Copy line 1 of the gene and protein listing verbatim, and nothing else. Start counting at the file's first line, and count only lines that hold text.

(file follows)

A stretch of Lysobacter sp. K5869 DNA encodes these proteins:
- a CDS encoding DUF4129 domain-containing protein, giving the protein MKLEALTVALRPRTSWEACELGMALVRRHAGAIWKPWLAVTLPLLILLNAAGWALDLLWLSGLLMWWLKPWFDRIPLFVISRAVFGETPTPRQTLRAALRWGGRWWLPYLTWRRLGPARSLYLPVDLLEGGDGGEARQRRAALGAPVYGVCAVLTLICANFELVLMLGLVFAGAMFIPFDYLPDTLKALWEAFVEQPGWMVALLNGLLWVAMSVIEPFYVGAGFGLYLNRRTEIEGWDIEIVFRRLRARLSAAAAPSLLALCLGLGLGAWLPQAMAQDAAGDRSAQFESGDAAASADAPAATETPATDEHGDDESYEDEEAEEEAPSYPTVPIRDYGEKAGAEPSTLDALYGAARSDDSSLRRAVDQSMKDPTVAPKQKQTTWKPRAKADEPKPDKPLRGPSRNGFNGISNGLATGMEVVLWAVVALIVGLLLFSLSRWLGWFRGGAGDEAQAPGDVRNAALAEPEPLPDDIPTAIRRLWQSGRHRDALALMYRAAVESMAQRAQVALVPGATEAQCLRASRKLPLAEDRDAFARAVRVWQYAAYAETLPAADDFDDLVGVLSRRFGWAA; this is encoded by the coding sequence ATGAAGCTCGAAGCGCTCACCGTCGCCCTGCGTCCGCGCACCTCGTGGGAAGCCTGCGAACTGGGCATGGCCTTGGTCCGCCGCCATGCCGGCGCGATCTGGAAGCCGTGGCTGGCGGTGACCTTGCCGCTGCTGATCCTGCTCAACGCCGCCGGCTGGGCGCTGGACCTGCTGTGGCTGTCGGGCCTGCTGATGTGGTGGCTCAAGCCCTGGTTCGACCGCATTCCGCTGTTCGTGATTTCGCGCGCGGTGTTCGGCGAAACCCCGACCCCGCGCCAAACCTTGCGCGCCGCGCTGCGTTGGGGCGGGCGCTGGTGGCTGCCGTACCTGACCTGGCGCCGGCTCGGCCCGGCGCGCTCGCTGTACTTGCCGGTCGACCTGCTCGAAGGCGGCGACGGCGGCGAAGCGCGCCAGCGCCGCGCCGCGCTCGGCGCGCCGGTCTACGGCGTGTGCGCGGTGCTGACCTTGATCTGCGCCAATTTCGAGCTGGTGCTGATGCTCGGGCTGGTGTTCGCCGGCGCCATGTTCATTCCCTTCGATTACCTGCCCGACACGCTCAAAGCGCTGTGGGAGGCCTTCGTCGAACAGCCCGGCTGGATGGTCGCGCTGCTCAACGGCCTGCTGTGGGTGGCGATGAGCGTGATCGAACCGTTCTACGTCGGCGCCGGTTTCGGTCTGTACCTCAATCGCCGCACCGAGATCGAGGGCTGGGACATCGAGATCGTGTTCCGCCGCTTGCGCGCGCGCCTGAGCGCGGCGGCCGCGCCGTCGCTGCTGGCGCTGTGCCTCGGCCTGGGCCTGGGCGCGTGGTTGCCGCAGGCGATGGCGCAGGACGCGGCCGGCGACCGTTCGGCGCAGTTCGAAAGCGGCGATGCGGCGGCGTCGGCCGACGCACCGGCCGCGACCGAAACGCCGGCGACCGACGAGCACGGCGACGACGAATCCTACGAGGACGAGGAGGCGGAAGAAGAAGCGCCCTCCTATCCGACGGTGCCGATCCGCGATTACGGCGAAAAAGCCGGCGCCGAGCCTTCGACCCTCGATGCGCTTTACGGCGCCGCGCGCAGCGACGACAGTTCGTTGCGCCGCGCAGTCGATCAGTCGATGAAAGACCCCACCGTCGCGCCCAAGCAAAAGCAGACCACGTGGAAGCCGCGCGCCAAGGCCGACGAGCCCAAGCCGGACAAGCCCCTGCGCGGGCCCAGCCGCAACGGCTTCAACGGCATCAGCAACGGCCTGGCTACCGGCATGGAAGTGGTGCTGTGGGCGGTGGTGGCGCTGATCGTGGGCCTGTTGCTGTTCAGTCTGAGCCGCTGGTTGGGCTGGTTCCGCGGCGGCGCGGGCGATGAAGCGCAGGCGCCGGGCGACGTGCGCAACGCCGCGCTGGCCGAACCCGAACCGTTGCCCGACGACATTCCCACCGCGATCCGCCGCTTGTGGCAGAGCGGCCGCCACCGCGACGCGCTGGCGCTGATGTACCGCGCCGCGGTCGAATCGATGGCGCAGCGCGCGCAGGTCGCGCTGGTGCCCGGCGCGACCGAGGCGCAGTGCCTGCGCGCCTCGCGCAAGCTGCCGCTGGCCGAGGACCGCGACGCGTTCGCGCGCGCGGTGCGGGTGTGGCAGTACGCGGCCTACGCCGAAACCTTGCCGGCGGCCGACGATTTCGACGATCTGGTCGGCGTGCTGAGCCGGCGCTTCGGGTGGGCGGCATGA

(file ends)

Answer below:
A stretch of Lysobacter sp. K5869 DNA encodes these proteins: